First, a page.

French Teachers Consider Strike Over Reduction in Philosophy Curriculum


Last week, at the completion of their high school studies, 750,000 students in France took the baccalauréat exam in philosophy, or “bac philo,” as it is called. Meanwhile, worries about reforms to the baccalauréat system have some teachers threatening to strike.

The Times describes the exam:

In an ordeal that has changed little since Napoleon Bonaparte introduced the baccalaureate in 1808, the students wrestled with choosing a single question from a limited selection. These included “Is desire the mark of our imperfection?” and “Can experience be misleading?”. They had the alternative of critiquing texts from Schopenhauer, Mill or Montesquieu.

It is a four hour exam in which, according to philosophy teacher Marie Perret, quoted at France 24, “students aren’t just asked to display their knowledge but to think about a problem themselves by using the notions they studied during the year.”

The set of exams comprising the baccalauréat is due for on overhaul for 2021, with a reduction in exam subjects. The Times reports that philosophy will still be required, however, the amount of time dedicated to philosophy lessons in high school will be cut in half, from eight hours per week to four.

Arguing that “Four hours a week is far too little to learn the skills demanded of la philosophie… More than 120 teachers signed a protest letter to Jean-Michel Blanquer, the education minister, last month and hardline defenders of philosophy are talking of strike action.”

Further details here.

Related:

Delphine Brabant, “Suspension Plâtre”

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Nicolas Delon
Nicolas Delon
3 years ago

“the amount of time dedicated to philosophy lessons in high school will be cut in half, from eight hours per week to four. Arguing that ‘Four hours a week is far too little to learn the skills demanded of la philosophie… More than 120 teachers signed a protest letter to Jean-Michel Blanquer, the education minister, last month and hardline defenders of philosophy are talking of strike action.'”

I haven’t read much about the project yet but it’s worth noting that it’s only the “literary” track of the baccalaureate that currently requires 8 hours per week of philosophy. The “scientific” track requires 3, the “social sciences” track requires 4. Other “technical” tracks only require 2. So, the overhaul would actually increase the number of philosophy hours for most students, if it actually ends up requiring a minimum of 4 for all (which itsn’t clear). I also suspect that taking more hours would still be an option for the “literary” track students (here as well I may be wrong). Either way it’s a bit of an exaggeration to say that “four hours is far too little to learn the skills demanded of la philosophie”. One year of high school is too little. But fours hours a week is already plenty for most students. And in any case, the “skills demanded” are only relative and will likely be adjusted for the reduced number of hours.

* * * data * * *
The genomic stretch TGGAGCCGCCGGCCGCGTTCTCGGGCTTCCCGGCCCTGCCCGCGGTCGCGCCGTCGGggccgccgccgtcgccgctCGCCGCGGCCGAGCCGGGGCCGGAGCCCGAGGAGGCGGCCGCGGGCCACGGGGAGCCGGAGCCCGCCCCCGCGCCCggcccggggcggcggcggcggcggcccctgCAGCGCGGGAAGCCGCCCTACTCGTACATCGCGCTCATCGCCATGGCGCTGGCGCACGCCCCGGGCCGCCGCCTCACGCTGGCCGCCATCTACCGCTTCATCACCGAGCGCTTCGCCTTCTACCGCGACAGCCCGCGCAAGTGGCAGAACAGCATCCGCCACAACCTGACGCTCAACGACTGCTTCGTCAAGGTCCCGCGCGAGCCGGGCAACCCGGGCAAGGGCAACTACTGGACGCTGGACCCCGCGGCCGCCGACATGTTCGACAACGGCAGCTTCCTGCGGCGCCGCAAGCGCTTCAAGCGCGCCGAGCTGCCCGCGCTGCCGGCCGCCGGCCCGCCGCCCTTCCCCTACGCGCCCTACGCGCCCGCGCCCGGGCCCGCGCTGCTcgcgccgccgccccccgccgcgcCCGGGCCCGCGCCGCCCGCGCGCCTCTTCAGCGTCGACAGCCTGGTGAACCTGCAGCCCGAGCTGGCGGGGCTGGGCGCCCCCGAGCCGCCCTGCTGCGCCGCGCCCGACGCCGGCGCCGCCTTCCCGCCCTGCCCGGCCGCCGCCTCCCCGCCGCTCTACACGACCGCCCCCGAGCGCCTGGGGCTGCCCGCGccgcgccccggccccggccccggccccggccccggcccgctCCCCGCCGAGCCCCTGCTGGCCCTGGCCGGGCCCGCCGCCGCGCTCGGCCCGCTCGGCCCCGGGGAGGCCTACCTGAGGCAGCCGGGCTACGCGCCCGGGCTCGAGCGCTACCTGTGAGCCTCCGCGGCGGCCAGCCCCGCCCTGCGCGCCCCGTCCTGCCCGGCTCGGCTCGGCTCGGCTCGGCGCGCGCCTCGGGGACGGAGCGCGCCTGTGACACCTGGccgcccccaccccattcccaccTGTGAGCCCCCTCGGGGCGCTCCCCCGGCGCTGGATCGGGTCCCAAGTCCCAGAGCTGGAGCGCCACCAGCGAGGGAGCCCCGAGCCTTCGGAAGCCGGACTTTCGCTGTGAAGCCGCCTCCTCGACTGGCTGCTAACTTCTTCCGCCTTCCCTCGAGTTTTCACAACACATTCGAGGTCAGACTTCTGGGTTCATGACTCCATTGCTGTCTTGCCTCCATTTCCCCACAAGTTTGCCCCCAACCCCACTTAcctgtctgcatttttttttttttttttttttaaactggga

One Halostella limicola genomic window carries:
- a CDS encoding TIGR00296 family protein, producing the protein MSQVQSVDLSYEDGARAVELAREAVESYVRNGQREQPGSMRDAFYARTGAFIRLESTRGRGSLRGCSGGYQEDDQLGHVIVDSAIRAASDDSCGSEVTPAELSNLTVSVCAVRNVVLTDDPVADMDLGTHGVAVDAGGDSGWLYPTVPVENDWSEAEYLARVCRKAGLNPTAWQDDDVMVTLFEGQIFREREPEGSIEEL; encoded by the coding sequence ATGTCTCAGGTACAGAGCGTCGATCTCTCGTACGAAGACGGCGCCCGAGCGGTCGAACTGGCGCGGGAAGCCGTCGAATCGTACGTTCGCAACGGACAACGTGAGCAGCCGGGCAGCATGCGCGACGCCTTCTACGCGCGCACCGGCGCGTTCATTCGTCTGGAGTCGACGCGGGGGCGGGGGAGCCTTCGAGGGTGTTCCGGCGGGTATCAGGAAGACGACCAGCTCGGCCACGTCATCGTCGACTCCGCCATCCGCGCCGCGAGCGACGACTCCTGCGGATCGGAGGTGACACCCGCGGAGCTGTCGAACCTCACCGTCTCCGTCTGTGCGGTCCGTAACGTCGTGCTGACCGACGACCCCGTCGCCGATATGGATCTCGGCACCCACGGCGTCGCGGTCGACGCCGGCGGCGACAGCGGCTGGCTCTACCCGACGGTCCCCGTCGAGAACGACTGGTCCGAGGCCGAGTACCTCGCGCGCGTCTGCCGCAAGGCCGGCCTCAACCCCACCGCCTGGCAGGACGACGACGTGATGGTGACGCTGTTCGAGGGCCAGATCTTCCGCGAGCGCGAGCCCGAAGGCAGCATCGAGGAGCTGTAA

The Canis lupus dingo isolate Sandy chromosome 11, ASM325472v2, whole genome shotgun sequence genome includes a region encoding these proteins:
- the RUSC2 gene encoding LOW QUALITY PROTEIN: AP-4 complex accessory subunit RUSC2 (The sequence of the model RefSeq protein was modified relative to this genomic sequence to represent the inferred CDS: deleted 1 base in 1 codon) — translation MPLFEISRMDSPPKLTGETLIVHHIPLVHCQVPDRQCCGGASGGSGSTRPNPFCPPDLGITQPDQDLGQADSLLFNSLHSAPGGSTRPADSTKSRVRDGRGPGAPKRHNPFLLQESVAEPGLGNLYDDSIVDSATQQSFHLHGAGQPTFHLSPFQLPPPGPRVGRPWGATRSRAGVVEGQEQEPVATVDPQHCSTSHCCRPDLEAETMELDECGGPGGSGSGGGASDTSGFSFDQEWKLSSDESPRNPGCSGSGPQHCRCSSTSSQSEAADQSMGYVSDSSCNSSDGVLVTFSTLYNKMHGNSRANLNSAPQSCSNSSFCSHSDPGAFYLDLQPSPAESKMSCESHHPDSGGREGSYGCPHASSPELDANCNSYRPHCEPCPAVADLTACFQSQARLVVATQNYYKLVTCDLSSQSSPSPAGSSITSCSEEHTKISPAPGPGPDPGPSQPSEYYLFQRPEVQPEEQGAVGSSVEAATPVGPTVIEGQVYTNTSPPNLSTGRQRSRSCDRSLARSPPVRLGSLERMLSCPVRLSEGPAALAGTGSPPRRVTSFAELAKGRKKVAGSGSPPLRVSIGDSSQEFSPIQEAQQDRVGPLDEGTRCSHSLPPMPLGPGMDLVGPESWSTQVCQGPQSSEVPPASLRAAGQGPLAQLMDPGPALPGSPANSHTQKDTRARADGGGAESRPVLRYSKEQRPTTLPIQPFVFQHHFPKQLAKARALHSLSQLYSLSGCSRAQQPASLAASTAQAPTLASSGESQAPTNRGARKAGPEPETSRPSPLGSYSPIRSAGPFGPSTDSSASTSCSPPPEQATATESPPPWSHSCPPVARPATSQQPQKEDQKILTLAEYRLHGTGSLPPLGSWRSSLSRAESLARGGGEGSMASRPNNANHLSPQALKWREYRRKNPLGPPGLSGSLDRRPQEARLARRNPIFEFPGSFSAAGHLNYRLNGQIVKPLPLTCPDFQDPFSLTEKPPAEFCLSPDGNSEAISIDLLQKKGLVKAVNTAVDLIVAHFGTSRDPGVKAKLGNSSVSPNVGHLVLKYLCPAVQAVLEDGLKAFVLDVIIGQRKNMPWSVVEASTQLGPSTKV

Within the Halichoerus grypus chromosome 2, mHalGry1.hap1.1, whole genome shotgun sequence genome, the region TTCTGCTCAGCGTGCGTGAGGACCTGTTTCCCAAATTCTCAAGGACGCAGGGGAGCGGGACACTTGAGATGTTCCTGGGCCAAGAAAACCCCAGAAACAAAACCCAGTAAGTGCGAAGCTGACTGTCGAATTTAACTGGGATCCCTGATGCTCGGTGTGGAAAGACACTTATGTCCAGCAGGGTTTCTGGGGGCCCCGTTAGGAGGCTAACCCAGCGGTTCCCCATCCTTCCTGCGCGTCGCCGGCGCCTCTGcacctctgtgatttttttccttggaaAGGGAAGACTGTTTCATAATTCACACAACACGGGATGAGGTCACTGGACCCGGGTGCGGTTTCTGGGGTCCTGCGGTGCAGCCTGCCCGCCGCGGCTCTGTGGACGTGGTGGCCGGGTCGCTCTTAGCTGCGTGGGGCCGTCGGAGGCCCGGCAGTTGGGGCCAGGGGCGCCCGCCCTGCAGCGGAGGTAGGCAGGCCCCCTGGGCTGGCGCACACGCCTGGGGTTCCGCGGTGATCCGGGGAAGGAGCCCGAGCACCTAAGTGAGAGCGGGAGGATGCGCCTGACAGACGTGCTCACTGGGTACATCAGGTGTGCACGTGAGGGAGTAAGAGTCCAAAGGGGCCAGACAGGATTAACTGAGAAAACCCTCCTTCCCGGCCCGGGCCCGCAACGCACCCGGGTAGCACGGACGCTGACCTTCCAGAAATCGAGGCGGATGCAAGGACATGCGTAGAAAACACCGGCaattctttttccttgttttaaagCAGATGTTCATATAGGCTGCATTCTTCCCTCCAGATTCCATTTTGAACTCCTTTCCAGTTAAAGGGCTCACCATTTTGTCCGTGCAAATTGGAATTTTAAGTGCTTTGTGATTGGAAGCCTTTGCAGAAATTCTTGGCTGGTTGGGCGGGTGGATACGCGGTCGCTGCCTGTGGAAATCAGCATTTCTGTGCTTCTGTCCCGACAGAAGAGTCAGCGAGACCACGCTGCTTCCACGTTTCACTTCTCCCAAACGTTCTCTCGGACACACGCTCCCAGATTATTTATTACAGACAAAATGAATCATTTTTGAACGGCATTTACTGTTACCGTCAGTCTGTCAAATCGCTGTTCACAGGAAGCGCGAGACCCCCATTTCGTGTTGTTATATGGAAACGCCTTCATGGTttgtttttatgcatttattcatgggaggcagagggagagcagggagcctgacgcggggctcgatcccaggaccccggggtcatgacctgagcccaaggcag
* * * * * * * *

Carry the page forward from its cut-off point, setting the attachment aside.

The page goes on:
Besides that, I don’t know enough about the other merits and problems of the proposed overhaul. The strike might well be justified. But it is inaccurate to write that “the amount of time dedicated to philosophy lessons in high school will be cut in half, from eight hours per week to four.” Also remember that most countries do not offer, much less require nationally, any philosophy in high school.Report

Marina Trakas
Marina Trakas
3 years ago

The BAC L, which offers 8 hours of philosophy per week in the last year of lycée and is one among the 3 bac généraux, will dissapear and be divided in 2 of 9 possibie specializations: specialization “foreign language and litterature” (with the normal hours of philosophy) and “humanities, litterature and philosophy”, with only two more hours than normal, and this means:
– that philosophy loses 2 hours of its specialization; and what is more important:
– philosophy is not an specialization per se but it is mixed with litterature and “humanities” (term which is very broad and for now does not mean anything)… So this 2 hours could in principle be given by a teacher who is not a philosophy teacher, and could have content units that are not exclusively philosophical…
Here an article written in French about the problems of this reform for philosophy: https://www.humanite.fr/philosophie-pourquoi-jean-michel-blanquer-doit-revoir-sa-copie-656893
More generally, the reform has many negative sides for everyone (society, students, teeachers). We have not done a “philosophy” strike yet, but teachers in general have already done this year several strikes against the reform (there is another one the 28th June), and some students have also blocked the lycée (and not only in Paris! https://actu.fr/normandie/avranches_50025/le-lycee-littre-davranches-est-bloque-ce-jeudi_16028847.html)
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